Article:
Blaine: He’s the king of cross-referencing. I’ll say I’ve got this really great hook and he’ll disappear into the library and comes back with a stack of books. I love that – it’s so not a part of how my generation work. We use wiki or google. Whereas Henry will have a stack of literature to find these long syllabic words that I’d never dreamed would be part of my vocabulary and that’s fantastic.

What can we expect from the new record?
Henry: We’ve always had a policy of writing each album from a completely different place. They never sound the same and Curve of the Earth had a massive scope to it. We wouldn’t go there again, we think we’ve done that. This next album is very much grounded. It seems to be getting more and more fractious and divided so I think we’re going into that arena.

Blaine: I think Curve in a lot of ways, as much as it had this spacey imagery to it, it was a journey for us. It was us saying goodbye to the trials and tribulations of our twenties. I’m at the point now as a songwriter where I’m more fascinated at what’s going on outside my window, on a larger stage. Music should have the capacity to make you think as well as feel. It’s something the art world has never been afraid of, but as songwriters we often shy away slightly from what’s happening in the news. Not to say we’re making a politically orientated record, but we’re living in a very interesting time and it’s not the time to shy away from that as a songwriter.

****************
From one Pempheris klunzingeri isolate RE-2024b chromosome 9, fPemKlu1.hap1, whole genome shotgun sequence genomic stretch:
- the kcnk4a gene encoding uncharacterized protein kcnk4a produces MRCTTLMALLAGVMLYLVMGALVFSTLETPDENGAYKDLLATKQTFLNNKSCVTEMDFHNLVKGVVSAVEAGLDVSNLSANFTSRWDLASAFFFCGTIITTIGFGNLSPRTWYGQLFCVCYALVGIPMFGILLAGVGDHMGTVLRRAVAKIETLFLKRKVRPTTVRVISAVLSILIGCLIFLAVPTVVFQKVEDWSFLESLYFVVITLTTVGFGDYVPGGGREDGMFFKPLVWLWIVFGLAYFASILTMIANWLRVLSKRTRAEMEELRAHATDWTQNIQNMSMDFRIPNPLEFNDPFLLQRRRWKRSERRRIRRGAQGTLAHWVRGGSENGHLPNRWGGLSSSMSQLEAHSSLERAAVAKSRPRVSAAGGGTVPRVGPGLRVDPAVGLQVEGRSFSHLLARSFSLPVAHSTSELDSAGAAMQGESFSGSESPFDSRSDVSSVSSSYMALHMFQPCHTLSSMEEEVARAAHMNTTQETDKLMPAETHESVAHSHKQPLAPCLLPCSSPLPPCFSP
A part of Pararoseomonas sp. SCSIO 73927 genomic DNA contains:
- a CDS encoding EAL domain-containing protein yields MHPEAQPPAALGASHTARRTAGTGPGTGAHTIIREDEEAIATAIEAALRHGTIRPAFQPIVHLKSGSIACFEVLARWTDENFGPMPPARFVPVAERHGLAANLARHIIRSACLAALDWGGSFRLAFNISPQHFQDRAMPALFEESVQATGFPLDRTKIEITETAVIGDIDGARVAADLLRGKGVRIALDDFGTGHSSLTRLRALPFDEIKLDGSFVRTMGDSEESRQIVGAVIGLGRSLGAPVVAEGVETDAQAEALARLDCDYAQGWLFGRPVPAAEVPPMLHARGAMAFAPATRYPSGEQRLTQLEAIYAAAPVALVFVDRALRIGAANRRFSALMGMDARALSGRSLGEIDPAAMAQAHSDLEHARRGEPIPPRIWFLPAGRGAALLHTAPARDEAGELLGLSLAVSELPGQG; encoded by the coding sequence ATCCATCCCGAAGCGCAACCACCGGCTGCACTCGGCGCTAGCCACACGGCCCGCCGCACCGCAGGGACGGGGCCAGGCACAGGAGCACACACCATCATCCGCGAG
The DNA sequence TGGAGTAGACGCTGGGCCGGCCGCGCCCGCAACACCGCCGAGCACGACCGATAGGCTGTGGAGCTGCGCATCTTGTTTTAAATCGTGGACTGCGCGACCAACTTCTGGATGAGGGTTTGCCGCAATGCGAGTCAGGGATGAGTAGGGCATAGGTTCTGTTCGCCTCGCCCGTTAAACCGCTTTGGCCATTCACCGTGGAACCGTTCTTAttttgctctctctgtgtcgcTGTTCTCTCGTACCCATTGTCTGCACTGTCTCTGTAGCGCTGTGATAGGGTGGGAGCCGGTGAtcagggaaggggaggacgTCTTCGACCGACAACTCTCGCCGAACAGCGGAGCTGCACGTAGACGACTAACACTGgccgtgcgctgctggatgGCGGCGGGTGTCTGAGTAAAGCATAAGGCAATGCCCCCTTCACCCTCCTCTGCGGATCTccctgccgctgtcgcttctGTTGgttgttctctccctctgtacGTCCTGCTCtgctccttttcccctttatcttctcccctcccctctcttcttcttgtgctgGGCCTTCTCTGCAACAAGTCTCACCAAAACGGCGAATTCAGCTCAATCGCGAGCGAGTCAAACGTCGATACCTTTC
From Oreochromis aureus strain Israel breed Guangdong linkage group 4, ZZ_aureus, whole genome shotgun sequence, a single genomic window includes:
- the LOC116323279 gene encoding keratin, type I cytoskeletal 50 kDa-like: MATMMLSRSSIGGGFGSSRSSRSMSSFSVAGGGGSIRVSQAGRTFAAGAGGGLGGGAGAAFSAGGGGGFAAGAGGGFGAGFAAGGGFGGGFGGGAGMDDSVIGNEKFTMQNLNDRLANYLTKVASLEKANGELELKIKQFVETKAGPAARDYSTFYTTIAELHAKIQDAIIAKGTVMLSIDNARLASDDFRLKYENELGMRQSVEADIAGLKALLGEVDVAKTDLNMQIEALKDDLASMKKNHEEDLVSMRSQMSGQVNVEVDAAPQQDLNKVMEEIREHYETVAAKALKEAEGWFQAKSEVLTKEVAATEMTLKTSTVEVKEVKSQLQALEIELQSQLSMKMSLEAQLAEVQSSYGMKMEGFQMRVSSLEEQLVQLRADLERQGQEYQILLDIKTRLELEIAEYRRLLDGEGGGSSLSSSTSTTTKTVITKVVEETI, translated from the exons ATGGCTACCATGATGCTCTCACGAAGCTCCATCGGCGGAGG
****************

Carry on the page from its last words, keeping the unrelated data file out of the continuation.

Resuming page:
Henry: The album before this was an Americana album, which we felt we wanted to embrace from the position of being English people who loved the American songwriting tradition. We’re very proud of what we did there and to come back and embrace our background was also something that had to happen. We said, ‘Right lets tear everything up and start with a blank sheet of paper’. I think Blaine has virtually been living at the edge of Trafalgar Square and going on every march every weekend and he’s saying, ‘This is it! This is what we’re writing about!’ Not just the marches but the actual conflicts of belief and perspective that everyone’s going through. It’s the feelings that lie behind all that activity that we’re trying to get into. We’re well into it and feeling very good about it.

http://www.mysteryjets.com/

2017 marks the 62nd year of The Ivors, the only UK industry awards ceremony to celebrate, honour and reward excellence in songwriting and composing. The awards have been supported by PRS For Music since 1974.